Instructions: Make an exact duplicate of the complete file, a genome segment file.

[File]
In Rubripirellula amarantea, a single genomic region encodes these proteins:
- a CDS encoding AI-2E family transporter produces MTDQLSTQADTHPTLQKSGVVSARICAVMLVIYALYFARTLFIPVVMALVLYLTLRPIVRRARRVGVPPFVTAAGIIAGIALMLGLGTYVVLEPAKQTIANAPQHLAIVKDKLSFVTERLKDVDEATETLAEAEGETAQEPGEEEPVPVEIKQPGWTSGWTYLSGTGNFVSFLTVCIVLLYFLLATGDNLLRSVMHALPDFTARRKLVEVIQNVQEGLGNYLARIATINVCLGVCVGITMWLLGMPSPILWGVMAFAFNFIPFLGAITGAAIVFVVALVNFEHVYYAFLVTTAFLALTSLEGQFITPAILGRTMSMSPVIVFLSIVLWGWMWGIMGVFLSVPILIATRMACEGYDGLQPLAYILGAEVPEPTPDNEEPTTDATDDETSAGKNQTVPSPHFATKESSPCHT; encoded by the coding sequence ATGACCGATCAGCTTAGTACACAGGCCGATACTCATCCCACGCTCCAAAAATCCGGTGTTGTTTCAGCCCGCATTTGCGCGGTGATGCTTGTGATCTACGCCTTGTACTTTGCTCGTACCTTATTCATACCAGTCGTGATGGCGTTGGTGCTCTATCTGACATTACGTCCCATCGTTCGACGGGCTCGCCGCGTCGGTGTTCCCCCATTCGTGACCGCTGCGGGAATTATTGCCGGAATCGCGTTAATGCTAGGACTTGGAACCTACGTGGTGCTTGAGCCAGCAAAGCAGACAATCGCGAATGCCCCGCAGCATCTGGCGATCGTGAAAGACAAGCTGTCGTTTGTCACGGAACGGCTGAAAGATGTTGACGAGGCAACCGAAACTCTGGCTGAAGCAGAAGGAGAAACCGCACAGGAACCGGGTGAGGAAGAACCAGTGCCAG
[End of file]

In Rubripirellula amarantea, a single genomic region encodes these proteins:
- a CDS encoding AI-2E family transporter produces MTDQLSTQADTHPTLQKSGVVSARICAVMLVIYALYFARTLFIPVVMALVLYLTLRPIVRRARRVGVPPFVTAAGIIAGIALMLGLGTYVVLEPAKQTIANAPQHLAIVKDKLSFVTERLKDVDEATETLAEAEGETAQEPGEEEPVPVEIKQPGWTSGWTYLSGTGNFVSFLTVCIVLLYFLLATGDNLLRSVMHALPDFTARRKLVEVIQNVQEGLGNYLARIATINVCLGVCVGITMWLLGMPSPILWGVMAFAFNFIPFLGAITGAAIVFVVALVNFEHVYYAFLVTTAFLALTSLEGQFITPAILGRTMSMSPVIVFLSIVLWGWMWGIMGVFLSVPILIATRMACEGYDGLQPLAYILGAEVPEPTPDNEEPTTDATDDETSAGKNQTVPSPHFATKESSPCHT; encoded by the coding sequence ATGACCGATCAGCTTAGTACACAGGCCGATACTCATCCCACGCTCCAAAAATCCGGTGTTGTTTCAGCCCGCATTTGCGCGGTGATGCTTGTGATCTACGCCTTGTACTTTGCTCGTACCTTATTCATACCAGTCGTGATGGCGTTGGTGCTCTATCTGACATTACGTCCCATCGTTCGACGGGCTCGCCGCGTCGGTGTTCCCCCATTCGTGACCGCTGCGGGAATTATTGCCGGAATCGCGTTAATGCTAGGACTTGGAACCTACGTGGTGCTTGAGCCAGCAAAGCAGACAATCGCGAATGCCCCGCAGCATCTGGCGATCGTGAAAGACAAGCTGTCGTTTGTCACGGAACGGCTGAAAGATGTTGACGAGGCAACCGAAACTCTGGCTGAAGCAGAAGGAGAAACCGCACAGGAACCGGGTGAGGAAGAACCAGTGCCAG